Finally, shift 100% of your traffic over to the new colorteller version using the same App Mesh console. This time, modify the mesh configuration template and redeploy it:

appmesh-colorteller.yaml
  ColorTellerRoute:
    Type: AWS::AppMesh::Route
    DependsOn:
      - ColorTellerVirtualRouter
      - ColorTellerGreenVirtualNode
    Properties:
      MeshName: !Ref AppMeshMeshName
      VirtualRouterName: colorteller-vr
      RouteName: colorteller-route
      Spec:
        HttpRoute:
          Action:
            WeightedTargets:
              - VirtualNode: colorteller-green-vn
                Weight: 1
          Match:
            Prefix: "/"
$ ./appmesh-colorapp.sh
...
Waiting for changeset to be created..
Waiting for stack create/update to complete
...
Successfully created/updated stack - DEMO-appmesh-colorapp
$

Again, repeat your verification process in both the CLI and X-Ray to confirm that the new version of your service is running successfully.

 

Conclusion

In this walkthrough, I showed you how to roll out an update from version 1 (blue) of the colorteller service to version 2 (green). I demonstrated that App Mesh supports a mesh spanning ECS services that you ran as EC2 tasks and as Fargate tasks.

In my next walkthrough, I will demonstrate that App Mesh handles even uncontainerized services launched directly on EC2 instances. It provides a uniform and powerful way to control and monitor your distributed microservice applications on AWS.

If you have any questions or feedback, feel free to comment below.

New: Using Amazon EC2 Instance Connect for SSH access to your EC2 Instances

Post Syndicated from Chris Munns original https://aws.amazon.com/blogs/compute/new-using-amazon-ec2-instance-connect-for-ssh-access-to-your-ec2-instances/

This post is courtesy of Saloni Sonpal – Senior Product Manager – Amazon EC2

Today, AWS is introducing Amazon EC2 Instance Connect, a new way to control SSH access to your EC2 instances using AWS Identity and Access Management (IAM).

About Amazon EC2 Instance Connect

While infrastructure as code (IaC) tools such as Chef and Puppet have become customary in the industry for configuring servers, you occasionally must access your instances to fine-tune, consult system logs, or debug application issues. The most common tool to connect to Linux servers is Secure Shell (SSH). It was created in 1995 and is now installed by default on almost every Linux distribution.

When connecting to hosts via SSH, SSH key pairs are often used to individually authorize users. As a result, organizations have to store, share, manage access for, and maintain these SSH keys.

Some organizations also maintain bastion hosts, which help limit network access into hosts by the use of a single jump point. They provide logging and prevent rogue SSH access by adding an additional layer of network obfuscation. However, running bastion hosts comes with challenges. You maintain the installed user keys, handle rotation, and make sure that the bastion host is always available and, more importantly, secured.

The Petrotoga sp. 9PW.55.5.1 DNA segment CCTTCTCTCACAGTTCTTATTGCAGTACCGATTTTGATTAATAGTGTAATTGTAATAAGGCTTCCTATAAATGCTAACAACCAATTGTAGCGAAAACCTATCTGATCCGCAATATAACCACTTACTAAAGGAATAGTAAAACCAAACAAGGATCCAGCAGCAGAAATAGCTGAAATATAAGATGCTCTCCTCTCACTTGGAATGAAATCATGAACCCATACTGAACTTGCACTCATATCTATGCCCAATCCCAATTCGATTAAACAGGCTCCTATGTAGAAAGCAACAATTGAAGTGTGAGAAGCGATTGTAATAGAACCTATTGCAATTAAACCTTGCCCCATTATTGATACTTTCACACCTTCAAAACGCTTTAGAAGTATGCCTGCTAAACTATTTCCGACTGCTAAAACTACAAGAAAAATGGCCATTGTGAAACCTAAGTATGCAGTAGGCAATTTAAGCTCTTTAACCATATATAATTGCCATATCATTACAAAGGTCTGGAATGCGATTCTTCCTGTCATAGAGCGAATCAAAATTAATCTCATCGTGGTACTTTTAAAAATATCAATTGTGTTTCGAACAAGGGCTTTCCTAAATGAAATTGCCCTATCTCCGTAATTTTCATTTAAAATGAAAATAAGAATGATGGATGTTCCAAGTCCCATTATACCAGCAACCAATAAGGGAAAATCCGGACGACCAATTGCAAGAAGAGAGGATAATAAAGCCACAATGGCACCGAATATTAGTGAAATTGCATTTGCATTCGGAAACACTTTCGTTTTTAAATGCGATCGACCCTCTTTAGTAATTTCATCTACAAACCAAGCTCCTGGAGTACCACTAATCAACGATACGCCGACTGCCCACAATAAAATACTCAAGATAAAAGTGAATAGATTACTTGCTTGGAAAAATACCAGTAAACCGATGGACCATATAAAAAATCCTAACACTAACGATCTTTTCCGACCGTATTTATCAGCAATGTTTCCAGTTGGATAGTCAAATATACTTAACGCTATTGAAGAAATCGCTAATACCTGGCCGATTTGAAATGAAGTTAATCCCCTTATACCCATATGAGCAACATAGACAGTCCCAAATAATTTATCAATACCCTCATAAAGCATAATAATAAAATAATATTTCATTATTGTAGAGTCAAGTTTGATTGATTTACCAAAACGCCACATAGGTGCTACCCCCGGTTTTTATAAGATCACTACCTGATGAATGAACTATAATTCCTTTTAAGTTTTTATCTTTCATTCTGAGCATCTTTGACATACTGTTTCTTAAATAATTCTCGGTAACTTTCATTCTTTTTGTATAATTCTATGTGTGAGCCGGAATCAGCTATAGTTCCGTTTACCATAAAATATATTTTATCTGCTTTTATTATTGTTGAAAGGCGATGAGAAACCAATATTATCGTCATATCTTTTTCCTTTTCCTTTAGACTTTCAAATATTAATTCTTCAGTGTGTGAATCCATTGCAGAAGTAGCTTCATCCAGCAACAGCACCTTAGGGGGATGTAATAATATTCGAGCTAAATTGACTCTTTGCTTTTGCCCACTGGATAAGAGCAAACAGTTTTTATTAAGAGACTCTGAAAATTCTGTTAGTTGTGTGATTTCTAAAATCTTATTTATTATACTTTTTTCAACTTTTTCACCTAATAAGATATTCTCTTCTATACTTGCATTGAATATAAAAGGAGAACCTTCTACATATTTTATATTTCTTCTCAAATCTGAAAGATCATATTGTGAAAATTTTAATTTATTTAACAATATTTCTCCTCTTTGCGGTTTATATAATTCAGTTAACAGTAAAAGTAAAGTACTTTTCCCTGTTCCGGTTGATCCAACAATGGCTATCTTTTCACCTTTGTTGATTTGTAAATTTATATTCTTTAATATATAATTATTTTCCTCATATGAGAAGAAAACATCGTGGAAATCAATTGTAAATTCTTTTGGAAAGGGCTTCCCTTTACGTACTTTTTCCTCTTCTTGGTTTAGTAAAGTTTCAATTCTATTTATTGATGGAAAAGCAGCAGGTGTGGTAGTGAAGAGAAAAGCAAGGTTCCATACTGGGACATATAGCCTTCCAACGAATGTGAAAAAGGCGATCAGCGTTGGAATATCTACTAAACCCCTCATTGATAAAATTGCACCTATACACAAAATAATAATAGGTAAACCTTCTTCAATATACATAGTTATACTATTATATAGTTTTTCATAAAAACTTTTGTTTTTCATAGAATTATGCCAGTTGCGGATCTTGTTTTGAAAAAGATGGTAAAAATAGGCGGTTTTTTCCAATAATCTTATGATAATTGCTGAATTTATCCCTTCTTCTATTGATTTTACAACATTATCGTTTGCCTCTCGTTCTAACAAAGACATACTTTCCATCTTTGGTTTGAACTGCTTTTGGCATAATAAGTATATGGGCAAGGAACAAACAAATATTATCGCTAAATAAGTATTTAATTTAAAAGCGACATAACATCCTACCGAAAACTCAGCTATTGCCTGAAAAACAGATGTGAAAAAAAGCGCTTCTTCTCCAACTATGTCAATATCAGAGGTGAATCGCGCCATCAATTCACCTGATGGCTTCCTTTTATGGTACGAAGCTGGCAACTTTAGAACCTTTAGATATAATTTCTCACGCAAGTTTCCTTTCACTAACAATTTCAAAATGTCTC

Amazon EC2 Instance Connect simplifies many of these issues and provides the following benefits to help improve your security posture:

  • Centralized access control – You get centralized access control to your EC2 instances on a per-user and per-instance level. IAM policies and principals remove the need to share and manage SSH keys.
  • Short-lived keys – SSH keys are not persisted on the instance, but are ephemeral in nature. They are only accessible by an instance at the time that an authorized user connects, making it easier to grant or revoke access in real time. This also allows you to move away from long-lived keys. Instead, you generate one-time SSH keys each time that an authorized user connects, eliminating the need to track and maintain keys.
  • Auditability – User connections via EC2 Instance Connect are logged to AWS CloudTrail, providing the visibility needed to easily audit connection requests and maintain compliance.
  • Ubiquitous access – EC2 Instance Connect works seamlessly with your existing SSH client. You can also connect to your instances from a new browser-based SSH client in the EC2 console, providing a consistent experience without having to change your workflows or tools.

How EC2 Instance Connect works

When the EC2 Instance Connect feature is enabled on an instance, the SSH daemon (sshd) on that instance is configured with a custom AuthorizedKeysCommand script. This script updates AuthorizedKeysCommand to read SSH public keys from instance metadata during the SSH authentication process, and connects you to the instance.